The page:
- In case you’re curious, though, here were the most commonly selected prompts during the 2017-18 application cycle. But again, a strong essay doesn’t emanate from the prompt itself; it’s the story you choose to write about that makes an essay stand out.
- Here you will be asked whether or not you have “been found responsible for a disciplinary violation” at school from 9th grade onward. This includes being placed on probation, being suspended, or being expelled from school. You will also be asked if you have been found “guilty or convicted of a misdemeanor or felony.” If you answer yes to either question, you will then be required to supply an explanation of the event (up to 400 words), along with a reflection of what you learned from the experience.
- It’s always best to answer these questions as openly and honestly as possible. Ideally you will be able to provide a response that shows remorse for your actions while also letting colleges know you have learned from your mistakes and are now in a position to stay out of similar trouble in the future. Taking responsibility for your actions (and not placing blame on others) is an important theme admissions officers look for.
- Most students select “no” here to indicate they don’t have additional details or qualifications to share with colleges. However, there are a few instances in which it does make sense to utilize the additional information section of the Common App.
Courses & Grades Page
This self-reported grades section of the application is only required by a handful of colleges. If one of the colleges on your Common App list requires courses & grades, you will be asked to complete digital charts that will essentially recreate your official high school transcript, including course names, the levels (regular, accelerated, honors, AP, etc.), grades, and credits.
Colleges that Require Courses & Grades
- To view a full list of colleges that require courses & grades, visit this Common App link. Among the more well-known colleges are Arizona State University, Chapman University, Loyola Marymount University, Michigan State University, Ohio State University, Purdue University, University of Arizona, University of Kansas, University of Southern California, and University of Wisconsin.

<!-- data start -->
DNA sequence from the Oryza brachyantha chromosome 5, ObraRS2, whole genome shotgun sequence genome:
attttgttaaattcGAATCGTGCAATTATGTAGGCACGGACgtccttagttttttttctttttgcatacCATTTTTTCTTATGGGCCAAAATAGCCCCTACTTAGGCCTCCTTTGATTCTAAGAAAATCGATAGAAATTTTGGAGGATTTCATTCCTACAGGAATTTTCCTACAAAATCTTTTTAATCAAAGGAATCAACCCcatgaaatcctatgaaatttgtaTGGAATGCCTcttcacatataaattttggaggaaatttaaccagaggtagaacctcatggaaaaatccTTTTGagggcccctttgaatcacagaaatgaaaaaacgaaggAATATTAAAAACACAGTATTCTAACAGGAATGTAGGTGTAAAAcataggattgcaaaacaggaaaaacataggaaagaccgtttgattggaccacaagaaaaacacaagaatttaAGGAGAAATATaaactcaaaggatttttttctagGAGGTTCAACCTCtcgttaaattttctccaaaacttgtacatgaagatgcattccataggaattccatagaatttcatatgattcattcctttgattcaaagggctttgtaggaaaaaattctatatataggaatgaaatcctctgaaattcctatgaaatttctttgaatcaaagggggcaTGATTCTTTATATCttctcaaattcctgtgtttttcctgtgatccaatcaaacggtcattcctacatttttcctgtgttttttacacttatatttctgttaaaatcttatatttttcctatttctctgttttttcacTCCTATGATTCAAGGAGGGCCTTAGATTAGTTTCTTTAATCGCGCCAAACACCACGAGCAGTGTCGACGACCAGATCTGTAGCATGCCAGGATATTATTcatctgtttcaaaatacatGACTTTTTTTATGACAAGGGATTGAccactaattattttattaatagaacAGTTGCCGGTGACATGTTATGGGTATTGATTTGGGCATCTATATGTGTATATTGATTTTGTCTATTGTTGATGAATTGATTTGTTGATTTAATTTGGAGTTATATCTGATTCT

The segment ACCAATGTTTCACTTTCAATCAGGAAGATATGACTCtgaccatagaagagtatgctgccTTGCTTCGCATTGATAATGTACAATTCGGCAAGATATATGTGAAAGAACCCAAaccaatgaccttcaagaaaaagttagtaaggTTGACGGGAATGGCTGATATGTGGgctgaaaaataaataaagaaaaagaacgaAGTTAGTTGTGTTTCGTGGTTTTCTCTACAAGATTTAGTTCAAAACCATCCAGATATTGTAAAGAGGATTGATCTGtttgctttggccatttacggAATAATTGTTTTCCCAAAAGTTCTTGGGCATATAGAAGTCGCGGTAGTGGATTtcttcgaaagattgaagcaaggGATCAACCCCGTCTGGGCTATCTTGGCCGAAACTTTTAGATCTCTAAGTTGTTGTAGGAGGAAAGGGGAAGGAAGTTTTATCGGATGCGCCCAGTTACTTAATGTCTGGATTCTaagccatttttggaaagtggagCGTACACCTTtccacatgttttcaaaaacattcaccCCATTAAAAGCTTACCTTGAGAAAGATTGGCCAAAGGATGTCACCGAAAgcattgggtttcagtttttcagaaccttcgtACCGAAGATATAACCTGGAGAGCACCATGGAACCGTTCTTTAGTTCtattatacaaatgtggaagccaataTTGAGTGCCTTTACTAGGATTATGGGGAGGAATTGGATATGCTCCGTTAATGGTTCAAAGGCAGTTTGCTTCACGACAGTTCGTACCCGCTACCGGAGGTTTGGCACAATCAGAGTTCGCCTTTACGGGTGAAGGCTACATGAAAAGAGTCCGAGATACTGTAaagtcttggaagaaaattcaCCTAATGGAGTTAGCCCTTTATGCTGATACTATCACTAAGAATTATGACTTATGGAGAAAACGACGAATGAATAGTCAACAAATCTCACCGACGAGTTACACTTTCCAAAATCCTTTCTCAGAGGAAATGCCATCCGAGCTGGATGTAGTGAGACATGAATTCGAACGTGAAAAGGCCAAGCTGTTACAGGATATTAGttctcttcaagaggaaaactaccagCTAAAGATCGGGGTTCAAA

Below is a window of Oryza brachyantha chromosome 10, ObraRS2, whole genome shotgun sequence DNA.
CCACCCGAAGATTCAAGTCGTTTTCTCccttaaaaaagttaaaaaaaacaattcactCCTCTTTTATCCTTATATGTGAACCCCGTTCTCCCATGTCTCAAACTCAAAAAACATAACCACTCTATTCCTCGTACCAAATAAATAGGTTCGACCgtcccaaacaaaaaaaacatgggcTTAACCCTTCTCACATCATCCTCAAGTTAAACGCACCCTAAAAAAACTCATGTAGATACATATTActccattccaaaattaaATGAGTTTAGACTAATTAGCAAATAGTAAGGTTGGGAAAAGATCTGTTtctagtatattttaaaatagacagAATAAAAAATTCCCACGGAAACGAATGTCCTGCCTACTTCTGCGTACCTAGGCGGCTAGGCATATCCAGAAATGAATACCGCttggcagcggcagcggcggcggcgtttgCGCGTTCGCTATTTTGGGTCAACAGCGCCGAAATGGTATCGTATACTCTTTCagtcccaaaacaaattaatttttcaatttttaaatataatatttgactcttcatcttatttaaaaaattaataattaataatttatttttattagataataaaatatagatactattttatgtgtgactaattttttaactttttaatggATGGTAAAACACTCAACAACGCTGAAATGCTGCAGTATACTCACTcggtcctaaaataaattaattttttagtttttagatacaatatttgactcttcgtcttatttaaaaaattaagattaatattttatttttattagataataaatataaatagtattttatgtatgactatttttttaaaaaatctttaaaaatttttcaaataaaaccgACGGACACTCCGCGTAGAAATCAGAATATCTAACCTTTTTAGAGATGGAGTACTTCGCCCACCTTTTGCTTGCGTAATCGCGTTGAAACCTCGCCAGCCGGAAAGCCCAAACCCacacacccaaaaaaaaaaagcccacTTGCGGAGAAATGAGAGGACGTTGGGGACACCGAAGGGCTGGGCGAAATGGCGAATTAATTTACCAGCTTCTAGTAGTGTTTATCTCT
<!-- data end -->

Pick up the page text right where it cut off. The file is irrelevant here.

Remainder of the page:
- Grades that were earned in middle school (for high school credit) or over the summer at a high school should be listed on the “Other Courses” tab.
- If you are not applying to any colleges that require courses & grades, you will not even have the ability to complete this portion of the application. It only becomes accessible if you first add one of the above colleges to your “My Colleges” list on the Common App.
- Please note that you will still need to submit an official transcript to all of the colleges on your list, even if they require courses & grades.
- There is a helpful video tutorial that walks you through the process of entering your transcript data into the courses & grades page. Simply click on the “View Courses & Grades Tutorial” link at the top of the page, just under the preview button. Additionally, you can click on the “Use the Course Assistant” link (found at the bottom of the “edit courses and grades” screen) for additional help.
After you’ve completed all required questions on the “Common App” tab of the application, you should see green checkmarks next to every page in the left-hand menu. Congratulations! Make sure to ask a trusted adult to proof your application with you, and then you can move on to completing school-specific supplements on the “My Colleges” tab. You’re one step closer to applying to college. Keep up the amazing work!
How to Complete Your 2018-2019 Common Application: Part 2
How to Complete Your 2018-2019 Common Application: Part 1
Don’t Overlook These Three Important Sections of Your Common Application
10 Biggest Changes to the 2017-18 Common Application | Part 1
10 Biggest Changes to the 2017-18 Common Application | Part 2
What to Know About the 2016-2017 Common App: Part 1
What to Know About the 2016-2017 Common App: Part 2
What to Know About the 2016-2017 Common App: Part 3